The Greenville-ENC Alliance already has raised 89 percent of its private-sector funding goal and its leaders believe they will exceed that goal now that the campaign is going public.

A total of $2.46 million has been raised toward a planned $2.75 million goal, the Alliance’s leadership announced on Tuesday, during a kickoff reception of the public phase of its capital campaign. About 130 people attended the event.

The donations, which will be collected over a five-year period, will go directly to the economic development programs outlined in the alliance’s five-year strategic plan.

“We aren’t even halfway through our campaign,” said Lance Clark, co-chairman of the alliance’s fundraising committee. “We will get the goal. We’ll get the $2.75 million. Our hope is we get north of $3 million and (become) the best and most funded economic development (organization) in the states of North Carolina and South Carolina. That is our goal; we’re going for $3 million.”

The City of Greenville and Greenville Utilities Commission each have committed $2.5 million over the next five years, meaning that if the alliance hits its goal, it will have raised $8 million.

East Carolina University, Vidant Health, and TowneBank have each pledged investments of $250,000 or more over the next five years. They have been labeled Diamond investors.

Platinum level investors, pledging between $100,000-$249,999 include Bill Clark Homes, Taft Family Ventures, The Jefferson Group and Hyster-Yale.

Thirteen other companies and organizations have pledged between $5,000 and $99,999.

The Greenville-ENC Alliance will focus economic development efforts of the City of Greenville, surrounding towns, local institutions and businesses to bring in new industry, grow existing businesses, build a qualified workforce, strengthen the region’s competitive position and facilitate investments in the community.

Thomas Taft Jr., co-chairman of the capital campaign, said the public-private economic development partnerships goals for the next five years include:

  • 2,750 jobs created that pay at or above the county’s average wage.
  • $1.25 billion in new capital investment.
  • More than 300 public-owned acres for business/industrial expansion.

“This is truly a transformational enterprise and one of the most important things is the slogan we came up with, ‘Together we are Pitt County,’” said Michael Overton, chairman of the transitional board of directors. “Together means one. We’ve gone too many years fighting each other, too many years running on parallel tracks. It’s time to come together and work together. If we do this we’ll achieve more than we’ve ever achieved.”

Already Ayden, Bethel and Farmville have committed to joining the alliance, Overton said, and representatives of Simpson, Grifton and Grimesland are attending meetings.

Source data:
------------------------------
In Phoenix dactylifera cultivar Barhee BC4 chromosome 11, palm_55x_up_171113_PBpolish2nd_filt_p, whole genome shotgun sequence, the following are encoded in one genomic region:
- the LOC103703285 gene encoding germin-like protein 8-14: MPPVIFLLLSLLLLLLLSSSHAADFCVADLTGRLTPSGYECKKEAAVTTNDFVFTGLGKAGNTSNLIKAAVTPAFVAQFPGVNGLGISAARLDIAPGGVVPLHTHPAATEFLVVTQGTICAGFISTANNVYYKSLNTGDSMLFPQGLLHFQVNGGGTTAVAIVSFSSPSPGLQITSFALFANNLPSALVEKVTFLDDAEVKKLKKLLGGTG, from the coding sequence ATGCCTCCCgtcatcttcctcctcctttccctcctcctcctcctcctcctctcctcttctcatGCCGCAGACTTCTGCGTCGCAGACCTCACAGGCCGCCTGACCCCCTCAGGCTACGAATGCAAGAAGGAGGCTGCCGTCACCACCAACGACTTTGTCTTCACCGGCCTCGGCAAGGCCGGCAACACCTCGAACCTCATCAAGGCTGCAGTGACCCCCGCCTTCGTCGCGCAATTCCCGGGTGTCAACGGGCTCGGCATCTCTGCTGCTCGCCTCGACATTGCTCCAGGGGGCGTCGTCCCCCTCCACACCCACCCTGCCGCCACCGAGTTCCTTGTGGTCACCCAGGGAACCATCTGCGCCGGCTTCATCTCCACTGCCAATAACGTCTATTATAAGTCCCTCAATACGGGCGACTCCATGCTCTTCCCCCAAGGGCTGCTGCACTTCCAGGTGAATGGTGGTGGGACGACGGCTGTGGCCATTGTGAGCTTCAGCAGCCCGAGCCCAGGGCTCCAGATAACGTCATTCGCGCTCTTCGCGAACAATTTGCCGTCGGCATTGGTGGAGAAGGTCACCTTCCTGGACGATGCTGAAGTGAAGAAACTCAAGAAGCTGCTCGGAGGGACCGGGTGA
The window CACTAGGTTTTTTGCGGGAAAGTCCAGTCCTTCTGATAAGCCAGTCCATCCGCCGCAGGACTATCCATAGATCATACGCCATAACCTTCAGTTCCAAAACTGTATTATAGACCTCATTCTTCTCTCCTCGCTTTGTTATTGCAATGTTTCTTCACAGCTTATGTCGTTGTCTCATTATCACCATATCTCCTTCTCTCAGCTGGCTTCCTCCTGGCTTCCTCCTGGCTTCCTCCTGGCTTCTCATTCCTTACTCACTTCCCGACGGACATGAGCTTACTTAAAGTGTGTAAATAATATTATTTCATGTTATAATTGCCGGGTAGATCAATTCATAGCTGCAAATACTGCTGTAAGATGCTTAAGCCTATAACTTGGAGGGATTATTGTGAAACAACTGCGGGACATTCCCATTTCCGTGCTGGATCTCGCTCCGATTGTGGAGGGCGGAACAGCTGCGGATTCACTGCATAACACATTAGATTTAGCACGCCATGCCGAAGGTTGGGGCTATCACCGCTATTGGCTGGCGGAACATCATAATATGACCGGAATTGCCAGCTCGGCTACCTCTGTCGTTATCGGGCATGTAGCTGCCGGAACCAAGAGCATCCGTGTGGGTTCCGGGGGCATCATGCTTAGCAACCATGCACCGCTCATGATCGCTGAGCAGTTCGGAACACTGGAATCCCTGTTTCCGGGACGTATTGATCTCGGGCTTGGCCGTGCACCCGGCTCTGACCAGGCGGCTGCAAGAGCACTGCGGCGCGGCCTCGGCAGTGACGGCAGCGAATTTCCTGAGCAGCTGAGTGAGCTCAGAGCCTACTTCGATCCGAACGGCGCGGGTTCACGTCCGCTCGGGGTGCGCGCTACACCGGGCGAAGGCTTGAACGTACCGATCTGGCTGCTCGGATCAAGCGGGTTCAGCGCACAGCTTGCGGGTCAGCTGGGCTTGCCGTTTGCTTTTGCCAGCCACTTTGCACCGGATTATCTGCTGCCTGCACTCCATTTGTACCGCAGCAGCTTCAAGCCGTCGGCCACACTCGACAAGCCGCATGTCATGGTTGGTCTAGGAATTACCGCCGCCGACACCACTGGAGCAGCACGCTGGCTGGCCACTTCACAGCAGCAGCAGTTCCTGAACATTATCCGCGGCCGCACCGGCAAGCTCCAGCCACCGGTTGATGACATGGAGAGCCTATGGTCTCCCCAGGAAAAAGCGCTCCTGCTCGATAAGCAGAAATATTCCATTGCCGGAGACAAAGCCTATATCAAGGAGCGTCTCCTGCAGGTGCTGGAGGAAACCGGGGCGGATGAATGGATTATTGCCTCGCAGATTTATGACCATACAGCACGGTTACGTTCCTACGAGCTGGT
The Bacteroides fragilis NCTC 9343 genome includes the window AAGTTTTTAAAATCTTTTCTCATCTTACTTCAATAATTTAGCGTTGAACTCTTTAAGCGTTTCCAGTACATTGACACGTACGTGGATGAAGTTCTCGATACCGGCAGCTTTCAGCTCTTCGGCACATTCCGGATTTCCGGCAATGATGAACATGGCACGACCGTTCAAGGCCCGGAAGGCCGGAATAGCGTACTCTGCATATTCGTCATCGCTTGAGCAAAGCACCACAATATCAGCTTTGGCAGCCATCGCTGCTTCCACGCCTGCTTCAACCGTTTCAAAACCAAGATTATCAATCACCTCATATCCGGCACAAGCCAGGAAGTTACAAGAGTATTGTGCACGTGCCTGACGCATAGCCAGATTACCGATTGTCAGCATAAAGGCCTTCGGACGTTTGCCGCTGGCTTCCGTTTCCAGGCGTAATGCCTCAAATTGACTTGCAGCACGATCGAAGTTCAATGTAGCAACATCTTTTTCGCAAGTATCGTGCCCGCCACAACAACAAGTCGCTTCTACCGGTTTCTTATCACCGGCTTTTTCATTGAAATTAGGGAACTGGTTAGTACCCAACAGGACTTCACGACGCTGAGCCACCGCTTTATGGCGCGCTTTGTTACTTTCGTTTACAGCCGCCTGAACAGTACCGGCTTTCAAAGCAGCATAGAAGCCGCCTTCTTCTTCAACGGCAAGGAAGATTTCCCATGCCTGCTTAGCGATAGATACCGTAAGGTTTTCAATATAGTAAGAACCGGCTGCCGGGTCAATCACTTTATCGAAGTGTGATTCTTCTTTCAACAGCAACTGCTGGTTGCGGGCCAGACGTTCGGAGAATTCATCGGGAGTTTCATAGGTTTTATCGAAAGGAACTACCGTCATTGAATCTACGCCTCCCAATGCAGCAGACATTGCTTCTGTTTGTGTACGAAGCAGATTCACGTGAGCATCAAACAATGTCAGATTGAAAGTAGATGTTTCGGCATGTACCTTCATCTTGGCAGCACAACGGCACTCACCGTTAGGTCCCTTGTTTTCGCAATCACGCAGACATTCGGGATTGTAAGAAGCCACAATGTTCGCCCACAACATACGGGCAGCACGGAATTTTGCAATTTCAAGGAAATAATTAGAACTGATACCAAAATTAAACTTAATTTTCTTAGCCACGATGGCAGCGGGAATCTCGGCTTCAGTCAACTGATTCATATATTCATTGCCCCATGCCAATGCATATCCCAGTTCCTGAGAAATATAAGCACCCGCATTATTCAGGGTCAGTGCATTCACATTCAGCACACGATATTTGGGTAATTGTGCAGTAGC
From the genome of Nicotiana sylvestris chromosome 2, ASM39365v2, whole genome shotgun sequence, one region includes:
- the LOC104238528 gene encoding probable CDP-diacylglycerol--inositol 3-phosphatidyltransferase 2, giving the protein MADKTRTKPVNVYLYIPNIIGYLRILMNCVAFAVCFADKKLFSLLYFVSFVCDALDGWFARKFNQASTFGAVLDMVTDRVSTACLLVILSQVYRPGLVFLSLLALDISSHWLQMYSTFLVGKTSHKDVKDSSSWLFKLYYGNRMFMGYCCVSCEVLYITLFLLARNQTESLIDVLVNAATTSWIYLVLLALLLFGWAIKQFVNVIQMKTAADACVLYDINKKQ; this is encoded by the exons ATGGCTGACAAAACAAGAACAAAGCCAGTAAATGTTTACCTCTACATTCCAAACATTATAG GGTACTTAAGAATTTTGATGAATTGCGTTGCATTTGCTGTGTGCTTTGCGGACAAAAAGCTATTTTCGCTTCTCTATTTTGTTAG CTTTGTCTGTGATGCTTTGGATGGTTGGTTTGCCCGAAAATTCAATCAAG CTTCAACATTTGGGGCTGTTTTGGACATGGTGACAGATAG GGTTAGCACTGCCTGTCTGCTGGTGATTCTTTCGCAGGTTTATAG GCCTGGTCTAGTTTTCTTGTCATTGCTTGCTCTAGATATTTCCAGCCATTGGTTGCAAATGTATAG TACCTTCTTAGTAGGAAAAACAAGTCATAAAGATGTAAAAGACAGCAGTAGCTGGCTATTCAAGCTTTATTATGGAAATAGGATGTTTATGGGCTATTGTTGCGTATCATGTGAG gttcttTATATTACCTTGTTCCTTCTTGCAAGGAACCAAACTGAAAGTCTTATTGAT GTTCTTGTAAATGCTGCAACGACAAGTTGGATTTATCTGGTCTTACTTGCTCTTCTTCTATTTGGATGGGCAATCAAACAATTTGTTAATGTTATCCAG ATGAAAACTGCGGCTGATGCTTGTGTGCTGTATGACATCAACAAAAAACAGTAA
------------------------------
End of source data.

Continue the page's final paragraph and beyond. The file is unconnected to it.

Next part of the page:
The organization has given Bethel a $7,000 grant to help with its marketing and website development and has committed $50,000 to the Pitt-Greenville Airport to help it secure federal funding that will help land a second airline for the community, Overton said. It also has funded efforts to secure state certification of the remaining sites at Indigreen Corporate Park, which will make it easier for industries that want to build at the location.

Christopher Chung, CEO of the Economic Development Partnership of North Carolina, pledged his organization’s support.

“We have a big, diverse state with lots of great locations for all different kinds of companies,” Chung said. “Our job is to elevate the rest of North Carolina beyond the Triangle and Charlotte so we can grow the rest of North Carolina. We can’t do that without great local partners.”

Greenville, he said, has tremendous potential.

“A decade from now, we will be looking back at this moment. The moment the Greenville region decided to do something special,” East Carolina University Interim Chancellor Ron Mitchelson said.

The success will be proportionate to the community’s collective investment, he said.

“We are building a really special destination. I certainly believe the key ingredients are in place,” Mitchelson said. “What’s important is that we are willing and able to elevate the brand which is led by the word Greenville. … ECU is all in. ECU will continue to be an asset for this organization or any other economic development organization.”

Contact Ginger Livingston at glivingston@reflector.com or 252-329-9570.

Contact Ginger Livingston at glivingston@reflector.com or 252-329-9570.